Lawrence Comes Closer to Home
On a bright August day a small group of Haggs Farm/ DH Lawrence society members visited the DH Lawrence bust by Diana Thomson which has recently been moved from Nottingham Castle to Newstead Abbey. Warmed by the afternoon sun, as we strolled the abbey grounds we considered what Bryon and Lawrence had in common. Both Nottinghamshire lads of course, born only a few miles apart, but into opposite ends of the social scale; a miner’s son and an aristocrat. And yet… both poets and travellers, taboo breakers, rejecting the limitations of England, physically and mentally, following their principles, on a quest for a more fulfilling way of life. So perhaps they’re not such bad company for each other after all.
Seeing the sculptures close together though, it was the differences rather than similarities that came through. Byron in his open shirt and exotic drape, his full lips, elegant nose and carefully disarrayed curls seemed to hold an Instagram ready pose, gazing away across the park with the air of one surveying all he owned. Lawrence, on the other hand, in his rather frugal suit and knitted tie, his thin face and angular cheek bones reminding us he was ill on and off from childhood, his carefully parted hair and short back and sides, had much more of the working class about him, and his rather concerned expression seemed to be questioning the extravagance of his position and wondering what on earth he was doing there.
As we admired the sculpture: the strength of its shaping; Lawrence’s intense eyes and furrowed brow, as though midspeech and considering what to say next, we wondered; why the dishevelled tie? We emailed Diana to ask and she explained:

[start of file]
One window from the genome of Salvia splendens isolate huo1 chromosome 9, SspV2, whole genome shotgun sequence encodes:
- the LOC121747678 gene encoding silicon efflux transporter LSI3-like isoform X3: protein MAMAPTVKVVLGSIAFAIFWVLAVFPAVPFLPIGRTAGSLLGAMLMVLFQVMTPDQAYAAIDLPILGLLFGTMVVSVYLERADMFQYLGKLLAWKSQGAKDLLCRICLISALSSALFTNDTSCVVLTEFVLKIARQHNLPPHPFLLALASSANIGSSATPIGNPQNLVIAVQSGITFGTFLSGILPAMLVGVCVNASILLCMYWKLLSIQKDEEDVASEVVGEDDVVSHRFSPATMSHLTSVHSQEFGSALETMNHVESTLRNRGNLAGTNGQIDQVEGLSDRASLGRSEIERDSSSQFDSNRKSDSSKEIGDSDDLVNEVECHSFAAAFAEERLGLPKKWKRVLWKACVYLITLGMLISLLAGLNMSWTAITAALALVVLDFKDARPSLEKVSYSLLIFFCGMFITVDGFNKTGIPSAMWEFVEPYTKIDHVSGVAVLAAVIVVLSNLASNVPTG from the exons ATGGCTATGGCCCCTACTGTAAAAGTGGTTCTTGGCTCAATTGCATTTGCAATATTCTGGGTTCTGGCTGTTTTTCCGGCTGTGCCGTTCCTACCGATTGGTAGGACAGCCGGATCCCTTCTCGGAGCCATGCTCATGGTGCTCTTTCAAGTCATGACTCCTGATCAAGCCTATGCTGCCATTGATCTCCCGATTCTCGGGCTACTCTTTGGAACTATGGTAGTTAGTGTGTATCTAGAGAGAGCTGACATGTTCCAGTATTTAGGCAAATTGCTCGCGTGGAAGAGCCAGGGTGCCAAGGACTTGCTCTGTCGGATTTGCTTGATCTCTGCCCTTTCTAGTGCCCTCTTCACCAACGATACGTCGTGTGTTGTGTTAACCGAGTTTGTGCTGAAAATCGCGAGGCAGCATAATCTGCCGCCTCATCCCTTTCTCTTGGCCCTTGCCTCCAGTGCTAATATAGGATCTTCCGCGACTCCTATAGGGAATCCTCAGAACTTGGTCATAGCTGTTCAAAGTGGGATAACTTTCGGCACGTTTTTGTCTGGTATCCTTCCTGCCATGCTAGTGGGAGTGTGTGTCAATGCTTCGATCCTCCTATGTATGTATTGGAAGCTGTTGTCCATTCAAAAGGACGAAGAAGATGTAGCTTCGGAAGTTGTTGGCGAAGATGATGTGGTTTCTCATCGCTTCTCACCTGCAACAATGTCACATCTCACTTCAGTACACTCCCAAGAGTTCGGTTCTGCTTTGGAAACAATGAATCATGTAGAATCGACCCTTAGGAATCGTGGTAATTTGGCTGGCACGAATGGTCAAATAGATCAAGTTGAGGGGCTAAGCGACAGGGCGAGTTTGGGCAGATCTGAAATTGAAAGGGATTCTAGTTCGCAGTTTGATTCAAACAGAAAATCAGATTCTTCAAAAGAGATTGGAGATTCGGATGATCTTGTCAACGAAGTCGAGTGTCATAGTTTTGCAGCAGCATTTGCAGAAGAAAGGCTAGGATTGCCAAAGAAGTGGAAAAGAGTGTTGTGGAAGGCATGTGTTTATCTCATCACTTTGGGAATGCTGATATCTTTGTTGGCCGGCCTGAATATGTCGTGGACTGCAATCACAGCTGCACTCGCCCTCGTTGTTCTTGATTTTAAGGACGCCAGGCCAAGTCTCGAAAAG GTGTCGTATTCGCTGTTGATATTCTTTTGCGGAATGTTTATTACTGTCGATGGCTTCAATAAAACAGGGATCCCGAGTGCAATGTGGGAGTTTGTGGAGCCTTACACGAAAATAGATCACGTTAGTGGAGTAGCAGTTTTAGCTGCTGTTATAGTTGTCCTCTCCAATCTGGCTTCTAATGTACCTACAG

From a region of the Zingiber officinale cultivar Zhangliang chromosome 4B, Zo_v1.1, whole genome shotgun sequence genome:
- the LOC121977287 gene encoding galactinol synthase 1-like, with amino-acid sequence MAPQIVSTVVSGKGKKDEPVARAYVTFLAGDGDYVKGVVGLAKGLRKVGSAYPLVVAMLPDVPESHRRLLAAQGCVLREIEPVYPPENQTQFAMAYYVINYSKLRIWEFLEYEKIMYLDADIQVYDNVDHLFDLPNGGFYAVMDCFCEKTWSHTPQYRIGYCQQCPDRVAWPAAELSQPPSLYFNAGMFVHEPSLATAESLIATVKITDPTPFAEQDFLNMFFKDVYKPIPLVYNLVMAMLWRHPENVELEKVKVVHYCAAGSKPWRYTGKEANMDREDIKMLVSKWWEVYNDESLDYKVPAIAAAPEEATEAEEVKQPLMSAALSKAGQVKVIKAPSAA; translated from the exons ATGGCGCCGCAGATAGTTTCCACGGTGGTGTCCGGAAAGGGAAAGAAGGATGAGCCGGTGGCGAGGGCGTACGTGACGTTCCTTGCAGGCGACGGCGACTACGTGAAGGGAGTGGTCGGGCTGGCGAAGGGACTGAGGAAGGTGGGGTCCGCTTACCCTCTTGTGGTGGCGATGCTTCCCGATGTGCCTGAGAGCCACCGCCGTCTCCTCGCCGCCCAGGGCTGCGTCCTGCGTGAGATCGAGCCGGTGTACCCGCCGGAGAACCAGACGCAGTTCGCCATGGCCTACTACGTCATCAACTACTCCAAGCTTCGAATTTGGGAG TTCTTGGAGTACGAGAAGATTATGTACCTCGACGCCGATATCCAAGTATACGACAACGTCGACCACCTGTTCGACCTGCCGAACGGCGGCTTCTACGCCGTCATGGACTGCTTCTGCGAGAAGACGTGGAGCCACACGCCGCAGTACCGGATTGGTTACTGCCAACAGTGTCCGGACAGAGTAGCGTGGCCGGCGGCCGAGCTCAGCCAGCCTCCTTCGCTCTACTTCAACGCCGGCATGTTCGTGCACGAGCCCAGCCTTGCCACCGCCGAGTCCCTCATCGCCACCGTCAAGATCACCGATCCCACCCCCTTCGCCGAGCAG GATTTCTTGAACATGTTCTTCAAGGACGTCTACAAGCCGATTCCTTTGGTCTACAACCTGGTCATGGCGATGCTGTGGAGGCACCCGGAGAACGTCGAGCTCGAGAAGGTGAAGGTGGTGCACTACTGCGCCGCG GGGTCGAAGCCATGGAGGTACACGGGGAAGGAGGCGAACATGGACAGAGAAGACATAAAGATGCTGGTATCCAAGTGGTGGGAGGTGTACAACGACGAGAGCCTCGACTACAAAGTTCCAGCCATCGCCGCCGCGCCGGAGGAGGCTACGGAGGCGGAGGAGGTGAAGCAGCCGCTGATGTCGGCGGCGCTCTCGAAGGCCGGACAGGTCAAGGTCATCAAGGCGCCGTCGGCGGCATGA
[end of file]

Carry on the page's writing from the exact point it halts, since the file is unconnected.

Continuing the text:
‘In the days of DHL, ordinary men had working clothes and Sunday Best usually. Casual and sports clothes were a bit of a luxury (i.e. smoking jackets, special sports and hunting clothes etc.) Track suits and casual fashion did not exist as we know them today. DHL, as a student, then a teacher, would have one or two working suits with waistcoats worn with shirt and tie and probably one Best Suit. I think he got a bit more of a snappy dresser, later on. The only photos of him in casual clothes, I ever saw, was when he was horse riding in Mexico. I pondered over lots and lots of photos of boring suits and conservative ties. I did not want to portray him as a Member of the Board, or a businessman, or anybody conventional at all, because he was certainly none of those. I thought and thought. I realised he liked craft and handmade objects. He was a bit of a dab hand himself at homemaking, and often frequented markets and was interested in artisan made pieces, so I hit on the idea of a hand knitted tie. I thought that if DHL was in the same predicament as myself, and didn’t have a tie when he needed one, then he would make one. I didn’t have a hand knitted tie, so I made one. I knitted a tie and used it as my model. And I was very glad I did. I was able to tie it in all sorts of ways until I got what I wanted. Also the hand knitted rows made good texture, they also indicated direction and interest. What you want is life and movement, especially for DHL.